Get to know some of your professors outside the classroom by attending office hours and asking their advice. I know they seem like strange creatures, but they are high-achievers who know a great deal about what they research. They love talking about what they do, have seen lots of students over the years and have strong opinions about what makes people successful. Many also have professional connections in the community and can help you meet people you want to meet.

Join one of the student organizations in the College. Do this as a freshman and remain active all four years. Almost every major has a student organization. These organizations tend to focus on career development and frequently have guest speakers from the community who talk about the profession and what it takes to succeed. Go to these meetings, ask the guest speaker questions, and mingle before and after the event. Leaving a good impression with a guest speaker might even bring an internship or a job.

In your junior year apply to be a part of the College’s mentoring program. One of the great things about UCF is that many of our alumni still live in Orlando and are eager to help you get a great start to your professional career. This is not just a matter of altruism, for your success is their success—the more successful UCF alumni there are, the greater the value of their degree. Many alums have volunteered their time to spend a day with a student at their workplace explaining what they do and engaging students in discussions about how they can achieve their aspirations.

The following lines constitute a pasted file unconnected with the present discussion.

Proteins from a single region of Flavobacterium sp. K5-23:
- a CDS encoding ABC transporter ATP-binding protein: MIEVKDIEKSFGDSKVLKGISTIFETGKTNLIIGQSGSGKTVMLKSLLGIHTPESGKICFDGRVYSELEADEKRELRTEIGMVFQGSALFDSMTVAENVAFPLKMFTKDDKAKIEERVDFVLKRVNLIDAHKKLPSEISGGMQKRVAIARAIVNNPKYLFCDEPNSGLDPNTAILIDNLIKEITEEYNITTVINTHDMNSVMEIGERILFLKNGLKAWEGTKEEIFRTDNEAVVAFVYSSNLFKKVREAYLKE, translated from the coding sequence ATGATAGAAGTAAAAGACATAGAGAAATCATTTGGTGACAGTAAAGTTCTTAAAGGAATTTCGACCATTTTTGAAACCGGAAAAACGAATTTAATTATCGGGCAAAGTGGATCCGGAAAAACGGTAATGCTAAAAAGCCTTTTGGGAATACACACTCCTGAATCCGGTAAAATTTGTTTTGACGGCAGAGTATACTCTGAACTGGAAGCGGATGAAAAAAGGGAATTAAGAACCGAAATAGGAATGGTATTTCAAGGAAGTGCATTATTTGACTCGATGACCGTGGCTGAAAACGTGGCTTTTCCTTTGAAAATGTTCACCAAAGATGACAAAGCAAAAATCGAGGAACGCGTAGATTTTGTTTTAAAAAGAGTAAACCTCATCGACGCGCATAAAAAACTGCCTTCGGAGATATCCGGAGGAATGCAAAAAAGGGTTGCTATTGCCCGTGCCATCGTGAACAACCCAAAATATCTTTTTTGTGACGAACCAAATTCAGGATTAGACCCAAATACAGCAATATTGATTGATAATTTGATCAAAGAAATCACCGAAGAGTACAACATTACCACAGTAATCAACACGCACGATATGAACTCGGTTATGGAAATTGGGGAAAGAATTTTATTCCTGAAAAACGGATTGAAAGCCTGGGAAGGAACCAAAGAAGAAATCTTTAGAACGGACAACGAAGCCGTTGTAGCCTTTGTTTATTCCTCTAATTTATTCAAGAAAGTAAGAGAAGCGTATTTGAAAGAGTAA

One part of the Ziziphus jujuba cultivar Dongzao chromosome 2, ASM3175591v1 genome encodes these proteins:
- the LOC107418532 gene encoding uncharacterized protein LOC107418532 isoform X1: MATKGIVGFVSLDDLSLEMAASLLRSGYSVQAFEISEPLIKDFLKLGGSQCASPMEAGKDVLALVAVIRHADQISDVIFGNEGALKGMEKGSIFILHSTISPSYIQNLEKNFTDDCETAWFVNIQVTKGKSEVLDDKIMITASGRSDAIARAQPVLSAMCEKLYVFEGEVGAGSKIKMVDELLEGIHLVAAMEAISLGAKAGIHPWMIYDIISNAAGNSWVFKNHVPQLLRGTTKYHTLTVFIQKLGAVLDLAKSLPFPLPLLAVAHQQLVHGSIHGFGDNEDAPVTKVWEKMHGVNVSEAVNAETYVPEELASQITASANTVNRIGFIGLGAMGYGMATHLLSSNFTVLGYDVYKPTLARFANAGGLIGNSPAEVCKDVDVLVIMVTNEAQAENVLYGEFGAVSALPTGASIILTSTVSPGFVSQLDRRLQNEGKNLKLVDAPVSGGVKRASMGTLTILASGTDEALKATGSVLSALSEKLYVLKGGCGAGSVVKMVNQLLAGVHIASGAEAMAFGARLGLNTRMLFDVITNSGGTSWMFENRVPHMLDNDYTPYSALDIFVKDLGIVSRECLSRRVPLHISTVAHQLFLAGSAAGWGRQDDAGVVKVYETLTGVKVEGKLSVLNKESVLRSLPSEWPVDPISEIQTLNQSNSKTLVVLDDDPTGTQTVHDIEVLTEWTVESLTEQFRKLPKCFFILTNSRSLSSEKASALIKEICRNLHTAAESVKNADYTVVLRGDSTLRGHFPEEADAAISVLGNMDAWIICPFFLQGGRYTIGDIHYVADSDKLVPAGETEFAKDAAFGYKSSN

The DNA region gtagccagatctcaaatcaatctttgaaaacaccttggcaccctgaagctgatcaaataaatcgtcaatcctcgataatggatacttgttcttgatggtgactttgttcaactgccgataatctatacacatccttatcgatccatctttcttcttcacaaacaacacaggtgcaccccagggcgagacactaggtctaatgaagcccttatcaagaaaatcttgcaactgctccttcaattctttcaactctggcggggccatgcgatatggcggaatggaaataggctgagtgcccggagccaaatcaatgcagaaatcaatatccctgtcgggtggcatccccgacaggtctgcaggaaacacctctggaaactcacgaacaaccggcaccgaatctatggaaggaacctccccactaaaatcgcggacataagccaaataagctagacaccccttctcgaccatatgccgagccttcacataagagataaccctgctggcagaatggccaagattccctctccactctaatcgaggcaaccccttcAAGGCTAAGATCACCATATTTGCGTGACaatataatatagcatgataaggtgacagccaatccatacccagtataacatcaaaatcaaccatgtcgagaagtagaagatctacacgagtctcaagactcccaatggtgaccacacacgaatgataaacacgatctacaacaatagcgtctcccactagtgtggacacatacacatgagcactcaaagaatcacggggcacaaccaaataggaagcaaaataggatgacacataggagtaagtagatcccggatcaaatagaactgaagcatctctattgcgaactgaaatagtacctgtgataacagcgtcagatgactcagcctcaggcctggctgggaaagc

Finally, when doing these things, ask the people you meet to identify other people you may want to get to know to help you navigate your career. This will likely open even more doors. If this sounds like a fair bit of work, it is—but the payoff will be large. So get busy. Remember your parents want you to graduate soon, so being cute and cuddly won’t last very long.

Dine with the Dean

One of the very first blog posts I wrote was about hosting dinner in the College. I wanted students to dine with Ron Popiel, Mel Kiper Jr. and Snooki because they had each invented entirely new careers. There were no infomercial hawkers, draft analysts, or serial reality tv stars before these pioneers. They “got to the one,” by inventing entire categories. I had lots of questions for them. I guessed students would have lots of questions for them too. (You can read that old post by clicking here.)

My offer to those celebrities still stands. In the meantime, I am inviting students to dine with me without Ron, Mel and Snooki. I know it’s not as appealing an invite, but I’m very interested in the stories students are writing while at UCF. I want to know how their experience in the College has surprised them, disappointed them, inspired them, and given them the opportunities they seek to realize their career goals. As the guy responsible for thinking about the College’s future and how to get us there, this is especially valuable information to me. For my guests, they not only get free food, but the opportunity to offer opinions that will shape the future of the place. It’s also a good time to get my advice about career goals as well as how to get the most out of your time on campus. Oh yea, and there is a photo op that will land you on the big screen in the atrium, just like the ones below.

So if you see me in the hall, get out of your comfort zone and say hello. Introduce yourself and let me know that you want to talk about your UCF experience, what you want to do with your one precious life and your plan to "get to the one". You just might get an invite to dine with me and share your story.